So we had two somewhat hellish shopping trips (though Gary LOVED running around with her and responding to "Hey Dad, what do you think of this?" "Honey, I wouldn't be caught dead being seen with you wearing that." So, of course we're complete prudes, but we achieved a happy medium. ...and then there was, of course, Naomi wandering around in a daze, and saying - "this is just so hard! I get so distracted by everything because of the heroine, I just can't focus"
- then looking up with those huge doe eyes saying - ooops! Did I just say that out loud?
.... and about a million heads turn. Gary looks around nodding - like - OK - and says - yes, my daughter, working on becoming a recovering heroine addict....
OK. So.... detox. I can't be sure, but I think we're close to having called every rehab facility in NJ, and certainly a large percentage of the detox units. Of course a lot have combo programs, but what we decided to do because of her allergy to Saboxone is find a psychiatrist with a specialty in opiate addiction, dual diagnosis (treat the psyche, not the addiction), and someone who's a member of the American Society of Addiction Medicine to counsel us in what to do apart from sit here and wait for a bed.
We found someone amazing, and what we are going to do is pretty unconventional. (Of course, this IS us we're talking about in the end). There is a detox network run by former junkies that uses a very nontraditional combination of "drugs" that do not require FDA approval because they are herbs, not drugs. I found several studies on this one particular treatment, and it is being used conventionally in Europe, which is why there are some longer term studies available. The side-effects and problems with toxicity are low. This particular network doesn't have someone locally available until Feb 9 - but because we are willing to have a - I forgot what they call them - counselor, guide - whatever it is fly here, we should be able to start detox within a few days. They have centers near here, and we will be at their facility, because it's right next to a hospital in the event that there are any problems. Our ASAM psych/doctor will be prescribing some of the traditional stuff - colonpin (relaxant), colondine (to stop that feeling like you're crawling out of your skin), xanax (anxiety)... This network does does work with the hospital, though aren't officially part of any hospital program. (The problem with this detox option isn't the physical space, it's the availability of personnel). We should find out today or tomorrow when someone's going to be available to fly out here, and we were told to expect that it could be as early as tomorrow or Friday, but not to get our hopes up. Our ASAM psychiatrist (PhD and M.D.) is familiar with this network, but can't officially recommend it - but unofficially says that given the right circumstances coming out of this detox program, it has been known to be very successful. The important thing is that we will be with Naomi (even though every "normal" detox program prohibits this and says we don't want to be there - Gary went through detox 30 years ago and agrees that we don't want to be there, but from experience knows it'd be so much better/nicer for her if we are), and her opiate specialist psych in combo with our family psych are working out a rehab program that combines something like narcotics anonymous meetings (group therapy), individual therapy, and family therapy.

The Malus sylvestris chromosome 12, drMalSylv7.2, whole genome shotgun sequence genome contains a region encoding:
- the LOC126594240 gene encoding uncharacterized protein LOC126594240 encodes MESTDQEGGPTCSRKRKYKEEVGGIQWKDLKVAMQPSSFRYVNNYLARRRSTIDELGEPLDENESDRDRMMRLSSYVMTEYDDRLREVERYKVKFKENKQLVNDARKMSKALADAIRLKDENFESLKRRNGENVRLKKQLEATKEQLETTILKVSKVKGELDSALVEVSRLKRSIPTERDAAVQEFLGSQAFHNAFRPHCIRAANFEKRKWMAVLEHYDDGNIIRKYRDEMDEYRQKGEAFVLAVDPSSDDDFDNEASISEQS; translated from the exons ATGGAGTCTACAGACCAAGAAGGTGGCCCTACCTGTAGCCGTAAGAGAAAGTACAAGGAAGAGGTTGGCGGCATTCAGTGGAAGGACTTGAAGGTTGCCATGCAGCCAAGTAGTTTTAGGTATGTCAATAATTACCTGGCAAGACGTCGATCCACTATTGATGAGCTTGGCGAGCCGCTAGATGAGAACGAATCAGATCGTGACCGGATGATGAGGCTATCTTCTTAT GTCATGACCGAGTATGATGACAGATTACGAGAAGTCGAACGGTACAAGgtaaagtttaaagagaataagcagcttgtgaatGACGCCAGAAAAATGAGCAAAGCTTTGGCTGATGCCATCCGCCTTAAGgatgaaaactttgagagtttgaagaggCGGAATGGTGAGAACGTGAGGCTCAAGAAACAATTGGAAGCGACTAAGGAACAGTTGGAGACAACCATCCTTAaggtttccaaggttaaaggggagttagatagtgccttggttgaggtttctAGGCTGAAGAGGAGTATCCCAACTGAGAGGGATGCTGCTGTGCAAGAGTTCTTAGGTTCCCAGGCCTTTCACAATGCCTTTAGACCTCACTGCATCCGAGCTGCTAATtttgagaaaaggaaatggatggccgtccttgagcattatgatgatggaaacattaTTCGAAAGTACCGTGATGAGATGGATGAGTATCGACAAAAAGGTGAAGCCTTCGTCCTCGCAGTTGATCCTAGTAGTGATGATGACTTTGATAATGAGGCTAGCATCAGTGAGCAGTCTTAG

We will be heading out to Canyon Ranch in Massachussettes after detox, and both psychs think this is a good way to get back on a schedule of being up in the morning and going to sleep at night, getting some much needed exercise, fresh air, saunas, swims, yoga, acupuncture, etc. - and without us being the "bad guys" enforcing it (which was our thinking to begin with!).
So.... for now, we're just to let her sleep as much as possible (which running at about 18 hours a day). She's using half of what she did before she got here, and quite frankly, her ASAM psych is amazed, given the level of anxiety she must have knowing what's coming down the pike, all of a sudden having a home and family and stuff - and that she's being vulnerable enough to be taken care of is apparently one of the most amazing things.
So there you have it. Naomi is now the one calling the rehab network every day to remind them we're waiting for someone (
) (of course they know this very well, but they are quite used to working with heroine addicts who can't wait once they've made the decision to detox) - so we HAVE to believe she is committed to doing this. We'll see when push comes to shove, but at least for now........